A walk through time

Amos Oz's 'A Tale of Love and Darkness' is an allegorical and literal guidebook through the Kerem Avraham neighborhood

amos oz injer88 (photo credit: )
amos oz injer88
(photo credit: )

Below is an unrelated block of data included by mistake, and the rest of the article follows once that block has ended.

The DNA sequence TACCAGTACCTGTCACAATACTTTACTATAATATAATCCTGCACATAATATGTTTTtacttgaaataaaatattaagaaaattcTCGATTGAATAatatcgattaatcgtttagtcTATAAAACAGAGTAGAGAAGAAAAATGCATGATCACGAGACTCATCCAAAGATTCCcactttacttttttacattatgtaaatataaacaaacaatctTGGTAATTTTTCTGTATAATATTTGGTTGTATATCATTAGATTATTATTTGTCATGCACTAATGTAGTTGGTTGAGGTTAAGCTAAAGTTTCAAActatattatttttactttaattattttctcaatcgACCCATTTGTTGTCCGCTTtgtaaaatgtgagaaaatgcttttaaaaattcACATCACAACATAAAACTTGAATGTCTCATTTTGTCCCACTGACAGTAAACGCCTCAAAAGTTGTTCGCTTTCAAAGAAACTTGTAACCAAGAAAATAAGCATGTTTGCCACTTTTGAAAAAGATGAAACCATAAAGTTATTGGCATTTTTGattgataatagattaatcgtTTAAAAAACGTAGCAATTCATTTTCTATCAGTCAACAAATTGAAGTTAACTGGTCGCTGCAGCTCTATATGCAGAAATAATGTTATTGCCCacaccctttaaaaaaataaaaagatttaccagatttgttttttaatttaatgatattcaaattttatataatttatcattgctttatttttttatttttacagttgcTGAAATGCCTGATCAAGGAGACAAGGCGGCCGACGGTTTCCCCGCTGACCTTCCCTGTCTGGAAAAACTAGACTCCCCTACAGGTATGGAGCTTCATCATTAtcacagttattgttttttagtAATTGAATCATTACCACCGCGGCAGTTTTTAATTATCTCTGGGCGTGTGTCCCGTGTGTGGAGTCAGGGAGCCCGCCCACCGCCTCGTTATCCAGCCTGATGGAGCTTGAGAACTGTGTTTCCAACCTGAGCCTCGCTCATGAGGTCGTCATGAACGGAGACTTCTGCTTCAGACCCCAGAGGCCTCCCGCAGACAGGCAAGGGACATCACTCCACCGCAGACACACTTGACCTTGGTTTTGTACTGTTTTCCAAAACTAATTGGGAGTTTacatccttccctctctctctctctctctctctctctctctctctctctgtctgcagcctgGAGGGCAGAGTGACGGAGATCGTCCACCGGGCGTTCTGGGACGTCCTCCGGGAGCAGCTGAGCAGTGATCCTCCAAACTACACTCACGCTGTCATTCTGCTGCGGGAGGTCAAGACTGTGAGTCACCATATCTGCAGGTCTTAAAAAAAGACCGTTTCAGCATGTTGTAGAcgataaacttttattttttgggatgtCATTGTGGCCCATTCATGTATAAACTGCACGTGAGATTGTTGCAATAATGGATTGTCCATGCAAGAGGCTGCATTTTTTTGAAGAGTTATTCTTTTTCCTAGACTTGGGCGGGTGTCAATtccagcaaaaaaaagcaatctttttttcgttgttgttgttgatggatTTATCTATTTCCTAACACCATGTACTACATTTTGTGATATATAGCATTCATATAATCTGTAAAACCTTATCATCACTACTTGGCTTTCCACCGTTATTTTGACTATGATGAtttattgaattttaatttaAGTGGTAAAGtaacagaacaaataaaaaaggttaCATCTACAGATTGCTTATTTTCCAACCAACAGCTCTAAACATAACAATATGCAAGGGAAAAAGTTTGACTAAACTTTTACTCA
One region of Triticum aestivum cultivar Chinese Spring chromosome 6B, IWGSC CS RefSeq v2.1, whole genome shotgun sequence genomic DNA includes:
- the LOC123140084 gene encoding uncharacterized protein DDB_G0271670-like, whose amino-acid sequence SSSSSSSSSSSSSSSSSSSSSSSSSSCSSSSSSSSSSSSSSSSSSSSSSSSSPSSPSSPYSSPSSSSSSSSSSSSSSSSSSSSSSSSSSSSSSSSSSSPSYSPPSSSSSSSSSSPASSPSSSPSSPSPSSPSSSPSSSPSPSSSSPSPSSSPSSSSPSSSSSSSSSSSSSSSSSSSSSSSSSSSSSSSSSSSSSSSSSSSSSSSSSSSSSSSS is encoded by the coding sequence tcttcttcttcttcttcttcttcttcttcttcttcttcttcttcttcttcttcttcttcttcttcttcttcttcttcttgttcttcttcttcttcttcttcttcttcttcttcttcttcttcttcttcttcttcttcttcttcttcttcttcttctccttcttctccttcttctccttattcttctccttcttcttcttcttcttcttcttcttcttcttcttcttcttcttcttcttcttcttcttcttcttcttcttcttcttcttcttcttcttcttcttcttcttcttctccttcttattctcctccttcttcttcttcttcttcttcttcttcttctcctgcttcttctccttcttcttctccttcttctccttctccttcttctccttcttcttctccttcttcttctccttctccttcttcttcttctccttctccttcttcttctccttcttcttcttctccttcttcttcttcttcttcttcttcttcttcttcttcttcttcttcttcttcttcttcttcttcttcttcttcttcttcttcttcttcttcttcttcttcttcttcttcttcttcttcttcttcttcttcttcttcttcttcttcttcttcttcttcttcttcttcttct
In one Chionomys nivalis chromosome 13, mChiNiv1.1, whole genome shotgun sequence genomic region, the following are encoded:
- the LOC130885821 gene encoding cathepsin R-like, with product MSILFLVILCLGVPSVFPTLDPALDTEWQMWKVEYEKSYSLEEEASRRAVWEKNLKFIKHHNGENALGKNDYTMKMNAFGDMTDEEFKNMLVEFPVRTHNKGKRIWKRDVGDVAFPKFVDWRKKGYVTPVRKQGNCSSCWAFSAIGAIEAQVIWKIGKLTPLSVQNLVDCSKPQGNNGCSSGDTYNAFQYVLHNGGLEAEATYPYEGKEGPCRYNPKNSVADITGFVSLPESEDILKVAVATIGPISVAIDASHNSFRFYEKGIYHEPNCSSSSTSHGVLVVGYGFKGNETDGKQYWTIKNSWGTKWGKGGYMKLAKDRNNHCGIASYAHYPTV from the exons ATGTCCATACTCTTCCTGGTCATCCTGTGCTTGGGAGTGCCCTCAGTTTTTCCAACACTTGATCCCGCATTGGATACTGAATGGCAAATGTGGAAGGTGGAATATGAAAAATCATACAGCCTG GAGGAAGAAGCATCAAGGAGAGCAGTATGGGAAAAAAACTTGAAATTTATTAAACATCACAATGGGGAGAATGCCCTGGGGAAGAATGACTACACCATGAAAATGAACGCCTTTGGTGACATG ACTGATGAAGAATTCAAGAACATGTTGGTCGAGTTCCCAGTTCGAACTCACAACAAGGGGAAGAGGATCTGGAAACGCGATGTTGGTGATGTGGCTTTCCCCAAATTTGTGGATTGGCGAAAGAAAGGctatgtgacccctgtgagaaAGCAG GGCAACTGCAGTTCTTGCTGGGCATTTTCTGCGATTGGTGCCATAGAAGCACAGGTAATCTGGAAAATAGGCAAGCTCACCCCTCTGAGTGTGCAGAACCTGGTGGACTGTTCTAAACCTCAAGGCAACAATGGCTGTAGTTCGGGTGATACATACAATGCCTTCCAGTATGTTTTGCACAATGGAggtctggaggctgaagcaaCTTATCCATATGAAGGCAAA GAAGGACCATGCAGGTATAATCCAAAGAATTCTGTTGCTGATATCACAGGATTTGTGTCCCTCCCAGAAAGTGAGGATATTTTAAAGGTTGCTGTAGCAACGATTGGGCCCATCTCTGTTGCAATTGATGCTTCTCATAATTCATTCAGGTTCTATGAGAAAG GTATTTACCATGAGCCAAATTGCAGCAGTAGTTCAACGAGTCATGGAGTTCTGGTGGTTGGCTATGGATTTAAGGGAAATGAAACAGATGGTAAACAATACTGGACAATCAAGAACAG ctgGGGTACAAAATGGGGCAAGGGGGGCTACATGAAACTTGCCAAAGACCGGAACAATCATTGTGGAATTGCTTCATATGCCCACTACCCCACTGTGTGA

In writing A Tale of Love and Darkness (translated from the Hebrew by Nicholas de Lange and published in London by Chatto and Windus in 2004) Amos Oz has created a lavish, intricate, panoramic memoir that is part autobiography, part the epic story of the establishment of the State of Israel. Brilliantly and sensitively, with tempered irony and forgiving humor, Oz tells both the intimate story of his own family and the collective story of European Jews' search for refuge and safety. Ne Klausner, Amos Oz was born and grew up in Kerem Avraham, just off Mea She'arim. As in so many of Oz's writings, most of the book takes place in this small area, less than one square kilometer in size. Oz has written that he doesn't like to come back here now, calling himself "a stranger in a very strange city." Yet, throughout its many layers, A Tale of Love and Darkness is also an allegorical and literal guidebook through Kerem Avraham and Jerusalem. With his precise and evocative prose, Oz takes the reader through the dark streets and grimy alleyways of his childhood. A Tale of Love and Darkness is thus especially suited to an increasingly popular pastime in Jerusalem and throughout Israel - walking tours of neighborhoods according to literature. The novels of Haim Be'er, Dan Benaya Seri, Eli Amir and A.B. Yehoshua and the poetry of Haim Guri and Yehuda Amihai provide poignant insights into Jerusalem's past history and current reality. Organizations such as Yad Ben-Zvi, as well as private guides and entrepreneurs, combine social history and political geography with literature, fact and fantasy, especially in Jerusalem, to produce tours that are both informative and lucrative. ehama Shafran, a Jerusalem tour guide, particularly enjoys walking through Kerem Avraham according to A Tale of Love and Darkness. Revealing that she has read it nearly a dozen times, Shafran says, "Oz records the past for the generation that grew up with the establishment of the state. The experiences he writes about were their experiences, too. He describes them beautifully, with a sensitivity that makes them feel he understands their lives, too. And touring the neighborhood according to this magnificent book gives younger people an opportunity for nostalgia, and to see what we have gained and what we have lost." She continues, "Jerusalem is an unknown city, even to those who live here." IN OZ'S novel-memoir, time does not progress linearly. Time in Kerem Avraham in Jerusalem is not linear, either. Following the routes that Oz took as a child, it sometimes seems that time has collapsed and that the narrow alleyways and dark streets look now as they did then. At other times, it seems as if time has expanded and all has changed. SOME OF the landscape has changed. Amos Klausner could see the monument of Nebi Samuel, the Shomron and radio Ramallah, far in the distance. Now, viewed from the rooftops of the taller buildings, Nebi Samuel is closer, approachable, connected by Route 443 and the bypass roads that lead to New Givon and beyond. Then, the Tel Arza area to the north was open space and dense groves, where the geeky, bookish Amos tried to keep up with his more precocious and savvy friends. But the groves have been replaced by the densely-built haredi neighborhoods that author Haim Be'er calls the "Cholent Belt." And the horizon is dominated by the imposing, fantastical Belz building, reminiscent, perhaps, of a Hassid's imaginative view of the Third Temple. IN AN exciting passage, Oz describes November 29, 1947, when he, his family, and the entire Yishuv listened to the UN vote on partition. "Then there was dancing and weeping in Amos Street, in the whole of Kerem Avraham and in all the Jewish neighborhoods; flags appeared and slogans written on strips of cloth, car horns blared... Mr. Auster suddenly opened his shop and all the kiosks... opened and the bars opened up all over the city and handed out soft drinks and snacks and even wine passed from hand to hand and from mouth to mouth, strangers hugged each other in the streets and kissed each other with tears..." INDEED, A Tale of Love of Darkness can also been seen as an argument, even a polemic, against post-Zionism and those who would condemn the Zionist movement as a colonialist enterprise. But the polemic is lost on today's residents of Kerem Avraham, and signs of Israeli sovereignty are few and far between. Plastered on billboards and walls, pashkavillim (broadsheets) admonishing passersby not to vote in the "wicked elections" are still visible. EVEN AS a child, he writes, Oz knew that his surroundings were drab and grim. Yet, in its own way, the neighborhood was somehow cosmopolitan, varied and tolerant, made up, Oz writes, of merchants and craftspeople, intellectuals and civil servants, who held to various degrees of religious observance and non-observance, Holocaust survivors, ideologically driven immigrants, people who had come out of religious conviction - sometimes all three. And that small neighborhood fostered a certain intellectual climate, unique to Jerusalem, that produced some of Israel's most noted intellectuals and philosophers: in addition to Oz, authors A.B. Yehoshua and Haim Be'er and professors of philosophy Menachem Brinker, Avishai Margalit and Adi Zemach, for example, were all born within less than a kilometer of each other, although may not all have known each other then. Kerem Avraham is no longer varied and today fosters a very different intellectual climate. Nearly completely haredi, Kerem Avraham is filled with small heders (schools) and batei midrash (study halls), some in multi-story buildings with impressive facades, others crammed into apartments and even storage rooms. The tolerance is gone, too, and the community is insular, unwelcoming to outsiders. "Gehn in drerd," a woman hisses in Yiddish. THEN, AS now, Kerem Avraham was a complex interplay of social marginalities and centralities. Oz describes the lives of a community that is seldom discussed or described in Israeli literature - the Revisionist Zionists who settled in Palestine in the 1930s. They were not the Laborites who dominated Israeli politics until 1977; they were petty merchants, professionals, and academics with too much education and yet strikingly provincial; hapless, disappointed and displaced people who lived there because every other country they tried to enter - including Germany - refused to allow them in. "I UNDERSTOOD where I had come from... where unhappy bookbinders invented formulas for universal salvation... where piano teachers, kindergarten teachers and housewives tossed and turned tearfully at night from stifled yearning for an emotion-laden artistic life... where cashiers at the cinema or the cooperative shop composed poems and pamphlets at night... "And in the 1950s, even my family's Revisionist background had a dimension of outsiderness to it. We were outcasts to some degree. We who weren't from the mainstream." Of himself, Oz has written elsewhere that he had been, "A poetic and dreamy boy whose language was too fancy for a time when the call was for athletes and pioneers and tractor drivers also contained an element of being alien and foreign and unwanted... The ones who are unwanted by the unwanted - the Jews' Jews." But Oz loathed his position. Soon after his mother's suicide, he uprooted himself, ran away to be a "true" Sabra on Kibbutz Hulda, repudiating his parents' ideology, lifestyle, and world view as he had been rejected by the mainstream. The community that lives here now has chosen to reject the mainstream. Their marginality is deliberate, self-assured and assertive. AND YET there are changes here, too. Young girls with heavy braids and waisted dresses reminiscent of Shalom Aleichem mix with girls modestly, but more fashionably, dressed in jeans skirts and suits. A new store sells women's fashions, "Sheinkeit" - Shein (beautiful) but also, although perhaps not deliberately, Sheinkin, the Tel Aviv hotspot. The municipality has decided to renovate the neighborhood, and some of the streets will soon become comfortable pedestrian malls. Oz describes the sounds of the stone masons who worked in the streets, a sound replaced now by the grind of bulldozers and jackhammers. THE HOUSE on 18 Rehov Amos, where Oz grew up, still exists and still looks much as he describes it. I was born and bred in a tiny, low-ceilinged ground-floor flat…It was actually a basement flat, as the ground floor of the building had been hollowed out of the rocky hillside. This hill was our next-door neighbor, a heavy-introverted, silent neighbor, an old, sad hill with the regular habits of a bachelor, a drowsy, wintry hill that never scraped the furniture or entertained guests, never made a noise or disturbed us, but through the party walls there seeped constantly towards us, like a faint yet persistent musty smell, the cold, dark silence and dampness of this melancholy neighbor of ours. Consequently right through the summer there was always a hint of winter in our house. THE HOUSE is still surrounded by the same harsh, hard Jerusalem dirt where Oz and his father cleared away the weeds and thistles and tried, unsuccessfully, to grow a vegetable garden. The walkway is still paved with the painted stone tiles. And like eternal sentries, next to the windows, are the same little manikins: "The little men who hold the shutters open during the day, those little metal figures: when you wanted to close the shutters, you swiveled them round so that all night long they hung head down." They remind Oz of the way they hanged Mussolini, after The War. SHAFRAN leads the tour over to the pharmacy on Rehov Zfania. An unremarkable structure, it is still a pharmacy today, more modern of course, yet still a bit old-fashioned, not a chain-store or a "super-" of any kind. In Oz's time, the neighborhood pharmacy was also the site of the neighborhood phone. It is the scene of one of Oz's most memorable descriptions, told with precise prose and ironic sensitivity. "I don't remember whether we put on our best clothes for the expedition to the chemist's , for the phone call to Tel Aviv, but it wouldn't surprise me if we did. It was a solemn undertaking…. …Then all of a sudden the phone would ring there in the chemist's, and it was always such an exciting sound, such a magical moment, and the conversation went something like this: Hallo, Tsvi? Speaking. It's Arieh here, in Jerusalem. Yes, Arieh, hallo, it's Tsvi here, how are you? Everything is fine here. We're speaking from the chemist's. So are we. What's new? Nothing new here. How about at your end, Tsvi? Tell us how it's going. Everything is OK. Nothing special to report. We're all well. No news is good news. There's no news here, either. We're all fine. How about you? We're fine, too. That's good. Now Fania wants to speak to you. And then the same think all over again... and that was the whole conversation. But it was no joke: our lives hung by a thread. I realize now that they were not at all sure they would really talk again, this might be the last time, who knew what would happen, there could be riots, a pogrom, a bloodbath, the Arabs might rise up and slaughter the lot of us, there might be a war, a terrible disaster, after all, Hitler's tanks had almost reached our doorstep from two direction… This empty conversation was not really empty, it was just awkward." "WHAT ARE you doing here?" a teenage girl in a school uniform demands in American-accented Hebrew. Shown a copy of A Tale of Love and Darkness in Hebrew, she looks away. Shown a copy in English, she feigns slight interest. "Oh, so you're touring our neighborhood?" she asks, a bit nastily. "Should we sell tickets? Or do you just want to stare at us. This isn't a zoo, you know." And she turns and walks away. A WALK through Kerem Avraham with Shafran leads to other surprises, too. The neighborhood, (literally, Abraham's Vineyard) was named for the large, mid-19th century home of James Finn, the British consul in Jerusalem. Finn and his wife, Elizabeth, established a farm here, employing up to 200 religious Jews, with the goal of teaching them productive skills. Finn's expansive compound has been purchased by the Karlin-Stolin hassidic group which has renovated it carefully and tastefully. Unlike most of their neighbors, the Karlin-Stolin are openly Zionist, flying the Israeli flag and even preserving rich archeological finds, in coordination with the Antiquities Authority. THE IMPOSING Schneller Compound, on Rehov Malhei Yisrael, figures prominently in Oz's book, since he had to pass it every day as he walked to school: From sandbagged positions on top of the walls, nervous, Jew-hating, or simply drunken British soldiers sometimes fired on passersby in the street below. Once they opened fire with a machine gun and killed the milkman's donkey because they were afraid that the milk churns were full of explosives.... But the Schneller Compound has its own history, too. The land was purchased in 1865 by German missionaries, part of the Christian exodus from the Old City which took place parallel to the Jewish exodus. It was built as the then ultra-modern school to train orphans from Syria (now Lebanon) in the hi-tech skills of the time. Abandoned over the years, the British took over the compound during the Mandate. Since the establishment of the state it has served as an IDF base. A few soldiers, male and female, stand about, seemingly aimlessly, making almost no contact with the haredi men and women who bustle by. The army base inside is being dismantled. The Schneller Compound is slated for development as a luxury housing project. Across the street, rows of low buildings once housed the teachers at the orphanage. Above each doorway, the original residents had chiseled the names of their home towns in central Germany. Over a century and a half later, the current residents have chiseled off or painted out these foreign, unholy names. But as A Tale of Love and Darkness shows, history is never obliterated that easily. Especially not in Jerusalem.